# Using Bayes' theorem gives a probability > 1

I am probably misusing Bayes' theorem, but I can't figure out how.

$$P(B|A) = 0.4$$

$$P(B) = 0.1$$

$$P(A) = 0.3$$

$$P(A|B) = \dfrac{0.4 \cdot 0.3}{0.1} = 1.2$$

Since the probability of anything can't be > $1$, I must be wrong somewhere. Please help.

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It is not possible to have the hypothesized probabilities. $P(B|A)=\frac{P(A\cap B)}{P(A)}\leq\frac{P(B)}{P(A)}=\frac{1}{3}\lt 0.4$.

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Thank you! I see where I went wrong mathematically, but do you have any suggestions on developing the intuition for this? For the problem that I was solving, I picked the probabilities intuitively. Is there a way to quickly check that the probabilities I picked make sense? (Because they make intuitive sense.) –  Alexei Andreev Jun 18 '11 at 19:53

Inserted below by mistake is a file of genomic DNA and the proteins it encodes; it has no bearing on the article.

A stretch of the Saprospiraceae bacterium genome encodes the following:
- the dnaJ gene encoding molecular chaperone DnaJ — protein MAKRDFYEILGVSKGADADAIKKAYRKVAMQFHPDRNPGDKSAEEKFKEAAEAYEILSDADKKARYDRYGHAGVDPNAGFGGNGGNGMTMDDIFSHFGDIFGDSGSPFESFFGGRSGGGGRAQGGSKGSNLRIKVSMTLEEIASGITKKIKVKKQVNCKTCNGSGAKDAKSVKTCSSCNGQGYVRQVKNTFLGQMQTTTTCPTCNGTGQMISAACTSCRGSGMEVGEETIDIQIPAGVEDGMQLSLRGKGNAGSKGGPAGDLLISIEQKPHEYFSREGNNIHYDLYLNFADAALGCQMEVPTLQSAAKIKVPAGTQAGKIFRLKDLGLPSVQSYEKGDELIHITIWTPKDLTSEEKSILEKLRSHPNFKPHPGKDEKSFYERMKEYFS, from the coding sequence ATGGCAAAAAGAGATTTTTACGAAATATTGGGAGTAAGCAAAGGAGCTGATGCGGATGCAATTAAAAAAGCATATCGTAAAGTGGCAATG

@Alexei: To me, $P(B|A)=\frac{P(A\cap B)}{P(A)}$ and $P(A\cap B)\leq P(B)$ are intuitive, and these are all that is needed to check the plausibility here. You can quickly check that $P(B)\geq P(A)P(B|A)$. But I don't know about developing intuition as it applies to the problem you were trying to solve, because I have no idea what that problem is. –  Jonas Meyer Jun 18 '11 at 20:13